Campylobacteriosis, cryptosporidiosis, and salmonellosis notifications, 1997–2016

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Creative Commons Attribution 4.0 International

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You must attribute the creator in your own works.

3284
3
Added
12 Oct 2017

This dataset was first added to MfE Data Service on 12 Oct 2017.

Bacteria and parasites are influenced by climate variables, and infection rates may increase in response to climate change and rising temperatures. Campylobacter, Cryptosporidium, and Salmonella are three such organisms that can contaminate our food and water, leading to serious illness. Monitoring the incidence rates of illnesses can help us assess the health risks related to climate change and better prepare for disease outbreaks.
The numbers of notified cases of infection are sourced from EpiSurv, New Zealand’s national notifiable disease surveillance system. Various factors influence disease notification, and therefore the calculation of notifiable disease rates. For example, people are less likely to consult a medical practitioner when an illness is not severe (ESR, 2016a). The number of notified cases vary greatly from year to year due to New Zealand’s small population and low number of cases for some diseases (Environmental Science and Research, 2016). The August 2016 Camplylobacter outbreak in Havelock provides an example of this variation (ESR, 2016b).
More information on this dataset and how it relates to our environmental reporting indicators and topics can be found in the attached data quality pdf.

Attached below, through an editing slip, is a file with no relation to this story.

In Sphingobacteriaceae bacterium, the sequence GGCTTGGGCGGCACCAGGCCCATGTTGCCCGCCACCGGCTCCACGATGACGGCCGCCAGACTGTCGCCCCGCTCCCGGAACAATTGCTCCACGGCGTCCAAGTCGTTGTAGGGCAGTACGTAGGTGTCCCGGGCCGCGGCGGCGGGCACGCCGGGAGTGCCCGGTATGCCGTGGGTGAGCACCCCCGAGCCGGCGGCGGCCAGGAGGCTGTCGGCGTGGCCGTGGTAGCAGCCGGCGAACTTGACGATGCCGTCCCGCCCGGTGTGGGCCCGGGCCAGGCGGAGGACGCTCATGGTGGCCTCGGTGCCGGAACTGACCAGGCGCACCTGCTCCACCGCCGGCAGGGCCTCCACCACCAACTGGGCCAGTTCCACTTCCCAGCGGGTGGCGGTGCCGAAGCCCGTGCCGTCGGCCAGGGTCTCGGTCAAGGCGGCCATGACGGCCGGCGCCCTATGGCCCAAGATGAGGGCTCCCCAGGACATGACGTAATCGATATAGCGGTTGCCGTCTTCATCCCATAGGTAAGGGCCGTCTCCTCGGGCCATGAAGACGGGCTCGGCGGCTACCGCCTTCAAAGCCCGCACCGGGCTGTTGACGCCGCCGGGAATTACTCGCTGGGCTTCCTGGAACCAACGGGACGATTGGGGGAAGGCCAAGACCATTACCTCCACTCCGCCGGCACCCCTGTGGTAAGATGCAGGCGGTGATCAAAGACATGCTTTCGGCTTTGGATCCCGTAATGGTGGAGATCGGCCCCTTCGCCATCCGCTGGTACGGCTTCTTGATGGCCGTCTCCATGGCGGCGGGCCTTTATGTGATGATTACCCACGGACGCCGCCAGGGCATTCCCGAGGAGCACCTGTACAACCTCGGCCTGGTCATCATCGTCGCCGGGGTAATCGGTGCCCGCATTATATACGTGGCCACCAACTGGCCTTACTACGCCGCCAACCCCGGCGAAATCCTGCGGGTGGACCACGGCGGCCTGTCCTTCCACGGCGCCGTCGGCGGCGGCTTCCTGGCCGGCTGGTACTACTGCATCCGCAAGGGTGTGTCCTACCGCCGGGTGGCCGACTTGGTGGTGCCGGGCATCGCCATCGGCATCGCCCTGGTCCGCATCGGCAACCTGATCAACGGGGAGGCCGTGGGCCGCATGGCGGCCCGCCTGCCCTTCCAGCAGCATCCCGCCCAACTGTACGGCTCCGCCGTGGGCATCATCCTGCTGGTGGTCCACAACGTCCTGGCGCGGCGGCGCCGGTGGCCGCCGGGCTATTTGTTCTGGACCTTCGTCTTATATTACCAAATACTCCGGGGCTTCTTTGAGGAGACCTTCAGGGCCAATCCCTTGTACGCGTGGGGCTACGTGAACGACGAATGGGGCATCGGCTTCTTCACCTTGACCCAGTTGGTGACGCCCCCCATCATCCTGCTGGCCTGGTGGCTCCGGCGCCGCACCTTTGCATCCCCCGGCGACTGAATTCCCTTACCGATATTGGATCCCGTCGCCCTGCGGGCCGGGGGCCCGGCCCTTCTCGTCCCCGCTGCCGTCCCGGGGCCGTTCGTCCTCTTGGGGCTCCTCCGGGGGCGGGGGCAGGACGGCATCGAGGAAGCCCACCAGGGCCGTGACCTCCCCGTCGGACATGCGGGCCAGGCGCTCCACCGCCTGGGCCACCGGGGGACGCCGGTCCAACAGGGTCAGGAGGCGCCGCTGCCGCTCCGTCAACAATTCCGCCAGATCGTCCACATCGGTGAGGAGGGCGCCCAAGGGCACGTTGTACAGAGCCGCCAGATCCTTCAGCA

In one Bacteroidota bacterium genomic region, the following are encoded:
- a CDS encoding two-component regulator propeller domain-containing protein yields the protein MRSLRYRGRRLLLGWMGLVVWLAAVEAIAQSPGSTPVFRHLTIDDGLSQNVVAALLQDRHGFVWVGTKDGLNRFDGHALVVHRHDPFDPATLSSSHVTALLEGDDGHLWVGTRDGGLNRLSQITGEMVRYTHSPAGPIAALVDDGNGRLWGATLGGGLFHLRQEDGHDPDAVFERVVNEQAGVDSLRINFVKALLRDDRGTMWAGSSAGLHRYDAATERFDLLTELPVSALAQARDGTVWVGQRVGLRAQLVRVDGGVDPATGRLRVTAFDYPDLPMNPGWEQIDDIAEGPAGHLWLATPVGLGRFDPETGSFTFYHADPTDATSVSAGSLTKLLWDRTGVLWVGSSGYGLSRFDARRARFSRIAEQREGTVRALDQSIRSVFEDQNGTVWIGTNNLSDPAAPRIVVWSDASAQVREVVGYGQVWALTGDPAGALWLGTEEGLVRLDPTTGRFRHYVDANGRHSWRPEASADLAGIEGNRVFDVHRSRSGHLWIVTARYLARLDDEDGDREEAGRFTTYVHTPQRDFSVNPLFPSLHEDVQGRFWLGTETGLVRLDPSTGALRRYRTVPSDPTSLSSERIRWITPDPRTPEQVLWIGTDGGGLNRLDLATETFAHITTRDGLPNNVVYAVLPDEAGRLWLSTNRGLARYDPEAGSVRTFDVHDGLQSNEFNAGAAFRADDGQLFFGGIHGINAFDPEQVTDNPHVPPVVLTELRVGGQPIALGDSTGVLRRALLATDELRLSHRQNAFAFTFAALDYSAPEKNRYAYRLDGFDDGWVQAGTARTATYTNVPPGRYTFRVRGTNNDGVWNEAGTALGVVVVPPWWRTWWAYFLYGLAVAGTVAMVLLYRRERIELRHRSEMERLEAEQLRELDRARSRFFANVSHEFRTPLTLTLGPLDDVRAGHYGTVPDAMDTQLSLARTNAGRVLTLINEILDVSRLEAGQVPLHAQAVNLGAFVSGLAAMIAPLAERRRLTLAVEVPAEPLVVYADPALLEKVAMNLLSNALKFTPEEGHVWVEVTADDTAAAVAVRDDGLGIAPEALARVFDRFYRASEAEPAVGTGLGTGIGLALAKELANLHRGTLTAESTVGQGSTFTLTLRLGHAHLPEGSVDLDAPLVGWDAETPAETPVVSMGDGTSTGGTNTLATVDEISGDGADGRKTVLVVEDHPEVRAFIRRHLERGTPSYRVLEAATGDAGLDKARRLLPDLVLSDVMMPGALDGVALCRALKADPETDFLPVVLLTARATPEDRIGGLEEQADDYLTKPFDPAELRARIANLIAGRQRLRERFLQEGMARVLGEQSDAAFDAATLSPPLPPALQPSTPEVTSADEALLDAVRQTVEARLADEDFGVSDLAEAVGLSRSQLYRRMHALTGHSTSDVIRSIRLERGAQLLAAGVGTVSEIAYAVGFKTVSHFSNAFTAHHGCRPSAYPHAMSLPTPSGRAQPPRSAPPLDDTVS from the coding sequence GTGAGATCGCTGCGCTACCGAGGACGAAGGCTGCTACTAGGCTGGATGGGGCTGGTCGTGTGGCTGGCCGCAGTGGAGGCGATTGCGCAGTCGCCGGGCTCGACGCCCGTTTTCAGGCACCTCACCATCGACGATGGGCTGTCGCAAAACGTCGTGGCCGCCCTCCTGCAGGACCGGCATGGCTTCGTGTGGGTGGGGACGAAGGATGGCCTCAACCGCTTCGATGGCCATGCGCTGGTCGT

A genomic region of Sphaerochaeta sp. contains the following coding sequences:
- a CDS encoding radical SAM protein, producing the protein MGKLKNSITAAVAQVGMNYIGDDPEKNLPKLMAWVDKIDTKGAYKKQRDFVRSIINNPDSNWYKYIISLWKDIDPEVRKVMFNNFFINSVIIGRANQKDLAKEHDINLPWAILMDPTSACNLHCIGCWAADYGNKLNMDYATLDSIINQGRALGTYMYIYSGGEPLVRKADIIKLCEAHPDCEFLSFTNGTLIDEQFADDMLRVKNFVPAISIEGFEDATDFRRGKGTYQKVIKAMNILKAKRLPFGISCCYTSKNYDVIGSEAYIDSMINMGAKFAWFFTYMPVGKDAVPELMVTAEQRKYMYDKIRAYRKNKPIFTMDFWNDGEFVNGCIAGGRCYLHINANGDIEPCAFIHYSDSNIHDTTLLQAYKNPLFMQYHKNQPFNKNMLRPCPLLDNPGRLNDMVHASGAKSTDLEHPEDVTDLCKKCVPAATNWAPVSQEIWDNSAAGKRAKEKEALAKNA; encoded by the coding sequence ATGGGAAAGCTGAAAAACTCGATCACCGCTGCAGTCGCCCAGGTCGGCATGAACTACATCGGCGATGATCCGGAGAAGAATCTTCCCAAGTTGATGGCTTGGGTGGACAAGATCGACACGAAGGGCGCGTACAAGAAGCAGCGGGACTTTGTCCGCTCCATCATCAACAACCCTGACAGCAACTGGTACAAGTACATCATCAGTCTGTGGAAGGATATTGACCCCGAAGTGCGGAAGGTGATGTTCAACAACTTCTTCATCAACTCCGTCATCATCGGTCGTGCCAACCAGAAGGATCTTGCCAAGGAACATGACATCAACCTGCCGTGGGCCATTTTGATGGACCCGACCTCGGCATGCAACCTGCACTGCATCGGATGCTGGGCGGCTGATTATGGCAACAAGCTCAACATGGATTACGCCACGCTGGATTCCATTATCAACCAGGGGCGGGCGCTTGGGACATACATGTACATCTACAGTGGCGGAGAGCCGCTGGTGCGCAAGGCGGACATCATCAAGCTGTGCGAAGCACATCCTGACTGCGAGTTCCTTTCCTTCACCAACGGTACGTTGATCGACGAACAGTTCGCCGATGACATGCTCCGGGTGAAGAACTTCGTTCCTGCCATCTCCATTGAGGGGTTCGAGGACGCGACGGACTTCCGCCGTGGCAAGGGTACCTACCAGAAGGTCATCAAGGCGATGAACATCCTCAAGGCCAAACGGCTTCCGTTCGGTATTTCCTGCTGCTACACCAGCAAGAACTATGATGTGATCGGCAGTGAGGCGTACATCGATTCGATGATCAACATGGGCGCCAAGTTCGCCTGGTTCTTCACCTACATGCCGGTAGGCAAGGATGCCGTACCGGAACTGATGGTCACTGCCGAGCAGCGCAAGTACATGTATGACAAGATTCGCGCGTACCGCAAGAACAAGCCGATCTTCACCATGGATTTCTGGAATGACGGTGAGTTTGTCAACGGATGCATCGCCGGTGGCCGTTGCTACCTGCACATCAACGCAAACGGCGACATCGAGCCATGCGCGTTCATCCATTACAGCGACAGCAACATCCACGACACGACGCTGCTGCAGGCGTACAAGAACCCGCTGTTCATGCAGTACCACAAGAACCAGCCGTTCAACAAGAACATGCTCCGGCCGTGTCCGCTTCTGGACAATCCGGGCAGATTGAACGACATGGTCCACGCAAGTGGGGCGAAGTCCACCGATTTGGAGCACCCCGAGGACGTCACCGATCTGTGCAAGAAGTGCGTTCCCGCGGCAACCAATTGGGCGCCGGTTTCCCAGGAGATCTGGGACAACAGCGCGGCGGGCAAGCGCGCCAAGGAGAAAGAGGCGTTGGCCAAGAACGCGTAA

Table ID 89386
Data type Table
Row count 816
Services Web Feature Service (WFS), Catalog Service (CS-W), data.govt.nz Atom Feed

Notified cases of salmonellosis (1997–2013)

Licence

Creative Commons Attribution 3.0 New Zealand

You may use this work for commercial purposes.

You must attribute the creator in your own works.

2972
8
Added
01 Oct 2015

This dataset was first added to MfE Data Service on 01 Oct 2015.

Bacteria and parasites like campylobacter, salmonella, and cryptosporidium can contaminate our food and water, leading to serious illness. Campylobacter, salmonella, and cryptosporidium are influenced by temperature and other climate variables, and incidence rates may increase as climate change causes temperatures to rise. Monitoring the incidence rates of illnesses can help us assess the health risks related to climate change and better prepare for disease outbreaks.
This dataset relates to the "Food and water-borne diseases" measure on the Environmental Indicators, Te taiao Aotearoa website.

Table ID 52555
Data type Table
Row count 17
Services Web Feature Service (WFS), Catalog Service (CS-W), data.govt.nz Atom Feed
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